The Hardware

(Options for Users and Developers)

FabMo is based on two hardware components: 1) an SBC (single board computer) on which the "Engine" - interface, communications, and management systems - runs; and 2) a microprocessor the provides real-time environment for the "Core", G2, motion functions.

  • The SBC runs a minimal linux install that supports the FabMo Engine and related management modules. For our current ShopBot version we are using the Intel Edison, but support is planned for Raspberry Pi and BeagleBone Black SBC's.
  • The real-time microcontroller is loaded with the G2 motion system. Our reference implementation is on the Atmel SAM3X8E. This microcontroller is found on the Arduino Due, which makes the Due a useful development board. This real-time component of the system is also available in the form of ShopBot's latest (V30x) Control Cards. This Control Card modularly connects to a wide range of ShopBot CNC interface boards that provide drivers, I/O buffering, and isolation. The real-time module is also available on digital-fab boards from Synthetos, which include motor drivers and I/O on a single board. Either of these latter two systems will interface to a wide range of motors and hardware and can be used for creating a variety of DIY, digital fab tools and projects.

The Software

(Concepts and Organization)

FabMo is a collection of software components and well-documented APIs. The FabMo Engine, running in linux on the tool's SBC, connects a digital fab tool to the world; handles local user needs; manages the flow of jobs to the real-time core.

Programmed primarily in javascript with node.js, the FabMo Engine serves up a contemporary, mobile-friendly web interface. Several base modules provide run-times for different digital-fab-tool path languages and serve as models for creating others.

More importantly, FabMo provides a framework for developing and hosting "apps" that will contribute a wide range of usability to digital fab tools. App Developer Resources include definitive and documented "example app" that serves as a template for app development as well as several more specific examples. Apps are written in the languages of the web (HTML, Javascript, Coffeescript, CSS, etc) so that as tools for the web grow, so do our tools for doing digital fabrication!

The FabMo "G2 Core" resides on the ARM microcontroller. It represents work of the Synthetos team. G2 is a sophisticated motion system: high speed (high step rates), advanced "S" shaped ramping for smooth and efficient accelerations and decelerations, all running in real time and not requiring fussing with PC timing functions or USB converters.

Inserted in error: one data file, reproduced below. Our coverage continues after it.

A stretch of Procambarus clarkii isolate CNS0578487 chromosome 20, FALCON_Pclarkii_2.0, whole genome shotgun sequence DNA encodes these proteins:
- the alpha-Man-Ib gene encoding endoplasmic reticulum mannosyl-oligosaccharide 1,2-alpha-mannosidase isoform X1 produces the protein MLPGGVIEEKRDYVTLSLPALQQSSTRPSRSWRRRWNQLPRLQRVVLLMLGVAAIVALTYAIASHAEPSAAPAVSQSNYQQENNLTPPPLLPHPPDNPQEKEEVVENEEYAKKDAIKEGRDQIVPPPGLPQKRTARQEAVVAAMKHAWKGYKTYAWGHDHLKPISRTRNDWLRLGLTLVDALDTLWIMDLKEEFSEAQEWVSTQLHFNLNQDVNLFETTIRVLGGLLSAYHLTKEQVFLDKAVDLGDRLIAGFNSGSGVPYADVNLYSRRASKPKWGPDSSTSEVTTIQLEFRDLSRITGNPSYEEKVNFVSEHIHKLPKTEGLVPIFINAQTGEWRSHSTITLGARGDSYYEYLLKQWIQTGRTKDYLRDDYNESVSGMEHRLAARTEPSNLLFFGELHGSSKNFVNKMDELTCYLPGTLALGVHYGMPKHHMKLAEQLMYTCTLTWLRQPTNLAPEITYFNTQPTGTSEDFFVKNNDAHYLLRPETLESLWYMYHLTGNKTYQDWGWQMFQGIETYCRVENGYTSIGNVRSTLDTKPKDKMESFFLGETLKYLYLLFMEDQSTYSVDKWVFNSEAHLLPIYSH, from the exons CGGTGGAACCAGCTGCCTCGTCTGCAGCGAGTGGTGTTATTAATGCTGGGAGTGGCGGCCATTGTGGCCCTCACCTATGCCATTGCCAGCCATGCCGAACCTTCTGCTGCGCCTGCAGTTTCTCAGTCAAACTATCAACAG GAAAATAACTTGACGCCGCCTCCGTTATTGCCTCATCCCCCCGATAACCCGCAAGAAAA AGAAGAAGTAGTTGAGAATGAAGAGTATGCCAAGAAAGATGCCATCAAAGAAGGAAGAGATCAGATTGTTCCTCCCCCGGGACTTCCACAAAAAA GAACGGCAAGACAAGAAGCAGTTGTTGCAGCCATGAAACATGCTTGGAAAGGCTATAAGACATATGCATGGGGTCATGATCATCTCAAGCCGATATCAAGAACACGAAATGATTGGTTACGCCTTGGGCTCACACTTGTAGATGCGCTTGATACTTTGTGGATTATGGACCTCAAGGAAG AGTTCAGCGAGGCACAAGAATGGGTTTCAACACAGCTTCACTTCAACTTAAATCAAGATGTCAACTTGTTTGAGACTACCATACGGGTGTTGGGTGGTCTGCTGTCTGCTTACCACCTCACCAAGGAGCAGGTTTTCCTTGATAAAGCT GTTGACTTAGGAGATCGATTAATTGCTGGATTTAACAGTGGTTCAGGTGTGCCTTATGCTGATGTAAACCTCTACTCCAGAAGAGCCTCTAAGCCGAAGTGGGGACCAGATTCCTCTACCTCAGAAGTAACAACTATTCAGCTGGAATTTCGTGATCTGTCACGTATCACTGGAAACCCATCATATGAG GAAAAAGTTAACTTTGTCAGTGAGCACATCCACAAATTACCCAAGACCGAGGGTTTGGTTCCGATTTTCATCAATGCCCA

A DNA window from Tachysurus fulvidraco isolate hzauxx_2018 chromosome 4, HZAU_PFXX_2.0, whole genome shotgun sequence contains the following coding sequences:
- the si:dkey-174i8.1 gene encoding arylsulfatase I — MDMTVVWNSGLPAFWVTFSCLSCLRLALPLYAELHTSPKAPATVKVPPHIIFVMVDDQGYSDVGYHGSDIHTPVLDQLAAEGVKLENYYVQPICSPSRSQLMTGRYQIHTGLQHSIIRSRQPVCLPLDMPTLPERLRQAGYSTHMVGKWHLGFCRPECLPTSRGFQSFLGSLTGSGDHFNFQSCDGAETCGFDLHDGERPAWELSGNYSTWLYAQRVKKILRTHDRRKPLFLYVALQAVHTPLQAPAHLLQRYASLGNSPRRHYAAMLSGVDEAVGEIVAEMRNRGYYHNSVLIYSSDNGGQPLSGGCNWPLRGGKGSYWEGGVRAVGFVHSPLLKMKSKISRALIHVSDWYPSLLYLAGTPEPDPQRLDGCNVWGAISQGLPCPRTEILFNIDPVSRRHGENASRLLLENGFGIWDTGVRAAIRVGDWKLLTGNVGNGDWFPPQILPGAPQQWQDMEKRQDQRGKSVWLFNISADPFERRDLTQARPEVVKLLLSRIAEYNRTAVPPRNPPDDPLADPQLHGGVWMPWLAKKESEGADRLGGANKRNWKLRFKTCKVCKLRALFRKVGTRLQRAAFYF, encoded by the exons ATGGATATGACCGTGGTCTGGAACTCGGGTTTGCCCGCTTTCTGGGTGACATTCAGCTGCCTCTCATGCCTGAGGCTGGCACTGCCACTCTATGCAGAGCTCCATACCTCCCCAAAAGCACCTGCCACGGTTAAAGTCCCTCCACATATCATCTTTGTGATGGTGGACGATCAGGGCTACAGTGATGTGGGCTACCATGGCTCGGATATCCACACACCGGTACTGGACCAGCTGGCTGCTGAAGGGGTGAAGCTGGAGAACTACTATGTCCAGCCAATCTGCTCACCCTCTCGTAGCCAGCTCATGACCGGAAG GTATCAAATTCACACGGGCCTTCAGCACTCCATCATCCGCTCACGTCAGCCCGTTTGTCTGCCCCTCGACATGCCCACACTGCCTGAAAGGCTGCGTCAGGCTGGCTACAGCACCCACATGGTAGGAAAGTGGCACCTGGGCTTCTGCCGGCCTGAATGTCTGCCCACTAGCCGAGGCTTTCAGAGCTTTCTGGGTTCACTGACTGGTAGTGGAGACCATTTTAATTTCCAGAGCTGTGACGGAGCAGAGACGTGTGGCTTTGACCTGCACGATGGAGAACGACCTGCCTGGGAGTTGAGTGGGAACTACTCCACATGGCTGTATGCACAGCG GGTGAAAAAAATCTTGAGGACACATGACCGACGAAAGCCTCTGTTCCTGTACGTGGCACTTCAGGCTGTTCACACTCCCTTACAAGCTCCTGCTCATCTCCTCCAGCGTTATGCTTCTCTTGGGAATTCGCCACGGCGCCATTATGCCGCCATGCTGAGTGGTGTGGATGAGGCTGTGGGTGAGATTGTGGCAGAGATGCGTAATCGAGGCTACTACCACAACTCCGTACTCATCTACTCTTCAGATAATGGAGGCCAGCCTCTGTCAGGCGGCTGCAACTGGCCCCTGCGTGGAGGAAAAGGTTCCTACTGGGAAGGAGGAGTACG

FabMo "Dashboard" Interface. Showing system apps (left panel), apps area, and Digital Read Out (DRO; optionally displayed on right).

Example "gallery" of Handibot "projects apps" ready for the FabMo "Dashboard". Ready-to-cut projects available from web galleries.


FabMo Resources

Example Apps

There are lots of good examples online of apps that use fabmo.js and the Handibot Dashboard - Choose one of interest and you can check it out here. (Note that when opened here they will open in your full browser and not the Dashboard.)

FabMo Virtual Tool

Open up our virtual FabMo Dashboard to see the look and feel of the interface and apps in action. This is just like running a real tool ...

API Documentation for the Dashboard (fabmo.js)

Check out the API documentation for the details on making use of FabMo functionality in your own apps.

FabMo on GitHub

And there is always the FabMo project itself on GitHub. Code, apps, and resources. Join the community.

Additional Resources

FabMo has been implemented for the Version 2 generation of Handibots. Handibot provides and example and test bed for demonstrating FabMo functionality and capabilities. Feel free to explore ...

Find discussions on
Hardware, Software and App Development for Handibots
Read about the philosophy behind the
Handibot Open Innovation Platform and FabMo.